In order to explain ‘wire’ it is necessary to look first at modern slang. Initially found in the 1950’s, the term ‘wired’ when used to mean ‘nervous, tense’ is actually from much earlier. When we read of the affluent of old wearing gold cloth, in truth this is describing very fine gold wire woven into the cloth. It is easy to see how this would make the resulting garment heavier and more rigid, just as the modern sense ‘wired’ would suggest in slang and as also in the producing certain undergarments.
Tracing the etymology of this use of ‘wire’ we find Old German wiara meaning ‘fine gold work’, Old Norse viravirka ‘filigree work’, Swedish via ‘to twist’, Latin viere ‘to twist or bend’, and Old Irish fiar and Old Welsh gwyr both meaning ‘bent, crooked’. All these can be traced to a Celtic viriae and to the Proto-Germanic wira, both used in connection with producing bracelets. Many will have seen ornaments worn by Celts known as torcs, ostensibly twisted length of metal to produce a bangle-like decoration for the wrist or sometimes as a necklace.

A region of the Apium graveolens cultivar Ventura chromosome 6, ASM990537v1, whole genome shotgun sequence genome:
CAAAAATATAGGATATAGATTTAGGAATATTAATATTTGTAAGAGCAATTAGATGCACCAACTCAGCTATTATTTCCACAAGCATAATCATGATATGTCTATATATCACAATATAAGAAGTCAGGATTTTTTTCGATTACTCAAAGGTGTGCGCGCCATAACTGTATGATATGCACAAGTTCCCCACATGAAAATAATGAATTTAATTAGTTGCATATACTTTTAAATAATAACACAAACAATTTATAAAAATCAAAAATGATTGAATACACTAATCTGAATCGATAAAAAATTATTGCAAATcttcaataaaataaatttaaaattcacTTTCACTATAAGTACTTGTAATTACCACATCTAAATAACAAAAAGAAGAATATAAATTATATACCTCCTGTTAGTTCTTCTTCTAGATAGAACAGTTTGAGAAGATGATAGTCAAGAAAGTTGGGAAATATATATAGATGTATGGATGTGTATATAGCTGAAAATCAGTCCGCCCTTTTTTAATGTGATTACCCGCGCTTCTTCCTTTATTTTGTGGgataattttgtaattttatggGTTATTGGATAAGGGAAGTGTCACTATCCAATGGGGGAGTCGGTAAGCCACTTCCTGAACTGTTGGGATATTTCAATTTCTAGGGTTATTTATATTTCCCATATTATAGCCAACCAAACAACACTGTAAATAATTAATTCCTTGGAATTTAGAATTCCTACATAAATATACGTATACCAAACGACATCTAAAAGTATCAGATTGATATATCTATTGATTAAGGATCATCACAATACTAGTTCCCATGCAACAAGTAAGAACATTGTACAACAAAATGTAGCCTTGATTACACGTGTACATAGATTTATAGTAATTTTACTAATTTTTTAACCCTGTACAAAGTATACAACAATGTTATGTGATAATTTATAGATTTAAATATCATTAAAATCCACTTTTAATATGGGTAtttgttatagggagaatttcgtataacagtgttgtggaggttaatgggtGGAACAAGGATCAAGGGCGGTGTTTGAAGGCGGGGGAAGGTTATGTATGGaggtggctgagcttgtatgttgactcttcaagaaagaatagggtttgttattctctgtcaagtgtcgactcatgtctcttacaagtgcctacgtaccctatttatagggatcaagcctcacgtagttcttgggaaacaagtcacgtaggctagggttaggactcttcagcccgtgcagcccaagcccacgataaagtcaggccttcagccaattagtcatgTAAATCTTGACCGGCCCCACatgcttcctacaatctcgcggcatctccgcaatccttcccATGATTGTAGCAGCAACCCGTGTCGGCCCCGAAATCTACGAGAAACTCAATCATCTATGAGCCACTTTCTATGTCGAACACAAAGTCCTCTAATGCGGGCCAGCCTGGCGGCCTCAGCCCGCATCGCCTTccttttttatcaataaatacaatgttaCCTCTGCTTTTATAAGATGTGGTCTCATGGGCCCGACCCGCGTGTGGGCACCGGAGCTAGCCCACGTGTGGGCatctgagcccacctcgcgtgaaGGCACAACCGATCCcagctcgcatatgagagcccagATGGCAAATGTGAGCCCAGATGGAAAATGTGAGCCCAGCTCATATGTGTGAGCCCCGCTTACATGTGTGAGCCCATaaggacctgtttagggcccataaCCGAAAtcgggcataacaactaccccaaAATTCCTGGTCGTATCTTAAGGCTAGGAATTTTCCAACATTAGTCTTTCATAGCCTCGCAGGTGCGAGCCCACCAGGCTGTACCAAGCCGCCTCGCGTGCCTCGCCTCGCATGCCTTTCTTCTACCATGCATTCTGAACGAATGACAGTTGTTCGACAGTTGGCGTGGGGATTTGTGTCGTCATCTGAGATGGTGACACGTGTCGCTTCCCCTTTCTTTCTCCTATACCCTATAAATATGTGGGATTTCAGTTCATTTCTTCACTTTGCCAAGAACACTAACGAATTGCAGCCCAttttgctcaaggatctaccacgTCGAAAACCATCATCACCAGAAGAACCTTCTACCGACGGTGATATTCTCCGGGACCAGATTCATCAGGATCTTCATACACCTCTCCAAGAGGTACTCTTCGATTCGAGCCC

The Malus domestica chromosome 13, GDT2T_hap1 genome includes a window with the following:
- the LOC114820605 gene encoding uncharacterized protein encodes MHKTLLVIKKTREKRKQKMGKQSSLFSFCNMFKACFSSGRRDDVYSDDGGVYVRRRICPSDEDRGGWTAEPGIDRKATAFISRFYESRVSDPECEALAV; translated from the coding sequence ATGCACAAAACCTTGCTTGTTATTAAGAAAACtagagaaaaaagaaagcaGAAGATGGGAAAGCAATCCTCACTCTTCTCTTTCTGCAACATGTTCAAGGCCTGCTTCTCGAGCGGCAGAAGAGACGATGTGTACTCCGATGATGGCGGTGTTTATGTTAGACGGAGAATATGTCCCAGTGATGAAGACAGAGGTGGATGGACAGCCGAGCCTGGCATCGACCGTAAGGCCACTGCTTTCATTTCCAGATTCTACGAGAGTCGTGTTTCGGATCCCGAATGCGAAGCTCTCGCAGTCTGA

All these words can be traced to the Proto-Indo-European wei meaning ‘to turn’, ‘to twist’, or even ‘plait’ and thus the original sense was to describe the process of drawing out the metal in finer diameters. This is exactly the same process which produces what we would recognise as ‘wire’ today.